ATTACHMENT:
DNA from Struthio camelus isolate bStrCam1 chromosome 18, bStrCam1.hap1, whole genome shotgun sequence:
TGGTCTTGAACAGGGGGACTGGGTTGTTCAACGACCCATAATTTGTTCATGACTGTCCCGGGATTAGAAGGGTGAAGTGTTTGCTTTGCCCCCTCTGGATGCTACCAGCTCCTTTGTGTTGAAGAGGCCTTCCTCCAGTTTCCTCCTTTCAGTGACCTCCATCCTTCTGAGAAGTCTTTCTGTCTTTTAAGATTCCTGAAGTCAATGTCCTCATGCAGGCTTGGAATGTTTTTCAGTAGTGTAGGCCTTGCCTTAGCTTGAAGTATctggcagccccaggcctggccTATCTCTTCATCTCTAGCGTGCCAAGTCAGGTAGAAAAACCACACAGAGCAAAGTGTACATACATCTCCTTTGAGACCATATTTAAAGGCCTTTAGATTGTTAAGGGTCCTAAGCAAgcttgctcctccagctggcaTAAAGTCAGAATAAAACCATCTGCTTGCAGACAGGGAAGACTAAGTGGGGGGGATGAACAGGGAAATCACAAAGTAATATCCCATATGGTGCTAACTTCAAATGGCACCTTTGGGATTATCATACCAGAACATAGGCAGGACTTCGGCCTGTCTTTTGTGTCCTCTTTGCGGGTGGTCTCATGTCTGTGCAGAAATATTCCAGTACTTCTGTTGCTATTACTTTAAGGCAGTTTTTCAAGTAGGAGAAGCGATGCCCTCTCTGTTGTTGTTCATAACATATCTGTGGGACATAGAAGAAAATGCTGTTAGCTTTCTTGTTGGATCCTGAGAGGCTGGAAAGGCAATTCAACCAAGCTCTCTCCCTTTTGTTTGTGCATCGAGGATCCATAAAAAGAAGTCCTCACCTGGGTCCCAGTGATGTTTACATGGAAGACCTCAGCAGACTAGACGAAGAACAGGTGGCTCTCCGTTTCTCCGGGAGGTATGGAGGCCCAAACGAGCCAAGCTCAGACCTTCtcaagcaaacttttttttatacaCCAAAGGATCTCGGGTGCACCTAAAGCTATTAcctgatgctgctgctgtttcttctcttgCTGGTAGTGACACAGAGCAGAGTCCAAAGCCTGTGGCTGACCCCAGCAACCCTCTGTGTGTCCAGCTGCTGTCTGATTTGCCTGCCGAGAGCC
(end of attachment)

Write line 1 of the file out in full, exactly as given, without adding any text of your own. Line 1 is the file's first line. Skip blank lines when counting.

DNA from Struthio camelus isolate bStrCam1 chromosome 18, bStrCam1.hap1, whole genome shotgun sequence: